After declaring the plague epidemic and closing the gates of Oran, all of its citizens have a sense of exile and isolation. Similar feelings can be assigned to people in Dick’s DADOES. People on Earth are trapped by radioactive radiation, and those who live on Mars are given an android to lessen their sense of loneliness. But, the androids are the ones that are the most isolated and exiled of all as they are hunted and killed on Earth and reduced to slavery on Mars. As the plagues progresses and takes the town in its deadly grip, the narrator notices the need for belonging and community in the people of Oran. “Yes, it was quite true that men can’t do without their fellow men …” (Camus). Similarly, in DADOES, the same necessity is satisfied by the empathy box and Mercerism. Through this device people achieve a sense of unity and belonging. Because of “ a deliberately built-in defect [androids] remained excluded” (Philip K. Dick) from this experience, which only enhances their feelings of isolation and exile. Androids, even though hardly distinguishable from humans and necessary for their survival, are by design left outside the human community.

The plague, from a conversation between Dr. Rieux and his friend Tarrou in Part IV of the book, can be understood as a metaphor for human aggression. In this conversation Tarrou opens up to his friend for the first time and confesses to him that he indirectly played a part in murders of numerous men and women because of his fight against capital punishment. Later he became conscious that he was indirectly participating in the act he was fight against, and the sense of shame he had because of it never left him. Tarrou realized “that each of us has the plague within him, no one on Earth is free from it” (Camus). This is certainly true of Rick Deckard, who at one point in his hunt for androids perceives himself as the plague, the force that destroys. The androids, in order to escape the slavery and isolation they are subjected to, must kill. When asked by his friend what it is he wishes to achieve in life, Tarrou answers “The path of sympathy” (Camus). The plague is a shortfall of human nature that keeps us back from achieving peace and our full potential. In this regard natural and artificial human are the same. But, because man creates artificial human, android’s deficiencies are actually reflection of our own defeat by plague.


Adam Johns said...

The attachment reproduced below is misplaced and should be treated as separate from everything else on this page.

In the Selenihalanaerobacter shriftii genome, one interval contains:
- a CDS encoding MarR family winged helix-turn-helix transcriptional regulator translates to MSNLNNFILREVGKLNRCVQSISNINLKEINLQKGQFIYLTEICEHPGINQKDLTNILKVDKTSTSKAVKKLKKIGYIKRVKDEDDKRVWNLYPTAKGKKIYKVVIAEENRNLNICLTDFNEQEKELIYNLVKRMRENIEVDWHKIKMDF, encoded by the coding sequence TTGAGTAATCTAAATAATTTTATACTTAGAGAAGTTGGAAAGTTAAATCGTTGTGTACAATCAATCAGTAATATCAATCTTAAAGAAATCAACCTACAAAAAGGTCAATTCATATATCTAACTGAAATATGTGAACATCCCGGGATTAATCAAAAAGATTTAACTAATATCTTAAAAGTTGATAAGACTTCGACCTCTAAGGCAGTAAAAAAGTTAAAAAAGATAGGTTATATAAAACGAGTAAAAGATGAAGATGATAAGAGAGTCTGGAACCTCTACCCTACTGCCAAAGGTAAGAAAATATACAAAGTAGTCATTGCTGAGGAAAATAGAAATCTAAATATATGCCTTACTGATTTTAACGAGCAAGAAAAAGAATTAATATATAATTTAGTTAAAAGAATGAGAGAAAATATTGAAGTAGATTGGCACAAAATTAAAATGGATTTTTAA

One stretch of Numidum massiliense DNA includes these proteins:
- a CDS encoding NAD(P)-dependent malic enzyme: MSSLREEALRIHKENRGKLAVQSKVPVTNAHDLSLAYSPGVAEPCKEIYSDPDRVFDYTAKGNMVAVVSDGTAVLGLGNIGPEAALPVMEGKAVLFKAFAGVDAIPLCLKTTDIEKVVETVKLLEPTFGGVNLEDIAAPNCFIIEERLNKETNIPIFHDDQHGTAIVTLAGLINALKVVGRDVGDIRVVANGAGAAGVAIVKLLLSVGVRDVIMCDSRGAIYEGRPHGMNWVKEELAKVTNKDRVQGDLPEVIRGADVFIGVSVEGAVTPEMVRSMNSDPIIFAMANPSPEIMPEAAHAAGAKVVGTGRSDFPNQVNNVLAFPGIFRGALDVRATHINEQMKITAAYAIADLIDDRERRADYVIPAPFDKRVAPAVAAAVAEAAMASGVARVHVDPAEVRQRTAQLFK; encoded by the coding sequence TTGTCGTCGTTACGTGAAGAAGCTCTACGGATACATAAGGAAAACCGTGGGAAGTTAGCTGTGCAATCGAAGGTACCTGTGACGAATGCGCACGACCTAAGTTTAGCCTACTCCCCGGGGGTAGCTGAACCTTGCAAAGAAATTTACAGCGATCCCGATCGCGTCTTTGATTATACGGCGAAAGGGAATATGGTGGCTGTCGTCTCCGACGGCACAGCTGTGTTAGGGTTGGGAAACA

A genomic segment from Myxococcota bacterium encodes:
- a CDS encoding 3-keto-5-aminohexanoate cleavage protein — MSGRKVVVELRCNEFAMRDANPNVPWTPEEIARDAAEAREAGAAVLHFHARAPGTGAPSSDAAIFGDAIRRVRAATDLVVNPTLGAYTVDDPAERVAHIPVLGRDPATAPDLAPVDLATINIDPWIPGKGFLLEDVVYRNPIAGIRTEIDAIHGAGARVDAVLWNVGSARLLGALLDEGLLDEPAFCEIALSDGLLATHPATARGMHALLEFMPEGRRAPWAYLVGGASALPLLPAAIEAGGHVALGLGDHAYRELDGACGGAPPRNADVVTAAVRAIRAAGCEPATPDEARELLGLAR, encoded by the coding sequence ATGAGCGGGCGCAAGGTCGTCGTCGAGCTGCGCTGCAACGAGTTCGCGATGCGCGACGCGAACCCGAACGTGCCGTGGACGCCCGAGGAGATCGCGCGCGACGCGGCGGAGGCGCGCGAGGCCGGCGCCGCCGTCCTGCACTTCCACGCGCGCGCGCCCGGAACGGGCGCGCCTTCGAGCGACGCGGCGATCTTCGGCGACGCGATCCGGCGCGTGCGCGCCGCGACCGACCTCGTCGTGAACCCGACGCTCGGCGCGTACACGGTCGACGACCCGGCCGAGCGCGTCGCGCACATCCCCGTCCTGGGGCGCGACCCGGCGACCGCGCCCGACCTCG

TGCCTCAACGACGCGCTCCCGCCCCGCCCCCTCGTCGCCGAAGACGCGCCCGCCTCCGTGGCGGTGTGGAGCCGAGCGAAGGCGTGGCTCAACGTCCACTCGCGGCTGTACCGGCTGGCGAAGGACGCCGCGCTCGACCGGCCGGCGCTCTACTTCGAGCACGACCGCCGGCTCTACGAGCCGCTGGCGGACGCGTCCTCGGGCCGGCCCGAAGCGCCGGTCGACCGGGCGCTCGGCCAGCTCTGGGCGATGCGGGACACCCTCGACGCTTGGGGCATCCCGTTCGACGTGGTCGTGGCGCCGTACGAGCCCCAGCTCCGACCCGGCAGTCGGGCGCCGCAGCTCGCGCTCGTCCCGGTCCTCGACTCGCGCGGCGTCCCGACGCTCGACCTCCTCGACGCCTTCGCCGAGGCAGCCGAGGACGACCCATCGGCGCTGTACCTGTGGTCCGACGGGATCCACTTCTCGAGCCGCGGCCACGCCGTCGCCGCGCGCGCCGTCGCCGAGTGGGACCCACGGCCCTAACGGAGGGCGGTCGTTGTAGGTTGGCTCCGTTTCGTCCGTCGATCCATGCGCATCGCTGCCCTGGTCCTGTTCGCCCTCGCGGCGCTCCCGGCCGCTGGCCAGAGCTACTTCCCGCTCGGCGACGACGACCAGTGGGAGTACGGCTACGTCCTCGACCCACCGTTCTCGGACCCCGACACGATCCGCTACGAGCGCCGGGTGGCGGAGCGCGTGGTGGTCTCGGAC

This essay is slow to get started; the first paragraph, in particular, isn't doing much.

Paragraph 2 is also problematic for me; your understanding of Lyotard is good, of course, but what are you trying to do with it? Some of these ideas get repeated later, and some don't get used at all - maybe just move straight into paragraph #3?

The question you use to end paragraph #3 is powerful, and for that reason seems like the real beginning of the paper to me. I think what you're trying to do is answer that question through Camus. While I think the issues of sympathy/empathy is a great way of connecting the two texts, I don't think you're being quite successful (yet) at framing it around this insightful question.

Rather than apologizing for your use of Camus, you should be giving a more detailed analysis of empathy/sympathy in the two novels, and how they help us to understand one another. Use a more detailed reading of the text; your hurried analysis of the narrator's detachment in _The Plague_ doesn't even mention that Dr. Rieux is ultimately revealed to be the narrator, which should make us question his apparent detachment.

Short version: trim down the beginning, and pursue your big question more rigorously through closer analysis of the two texts, with less summarization.

Aj said...

i was thrilled to find out you had picked lyotard as one of your sources, i am quite fond of his work(can thought go without a body). i really liked your comparisons between DADOES and lyotard. i think you could have expanded better on what you think lyotard would have thought of Androids. would they have met his standards as humans replacements? would it be because of their suffering (i.e their fight and desire to live) or sexes? i would like to read what your conclusion of what you think lyotard's take would be on the this subject.
i haven't read Camus, but i got a very good description form your comparisons to DADOES. however i wasn't sure what conclusions you were trying to draw.
this over all was an interesting blog, i think even without Camus you could have developed the entire essay on lyotard, however with Camus i am sure you can make an excellent case of what the bases of human nature is.

Hope this helps, I'll be looking froward to reading your final draft.Good Luck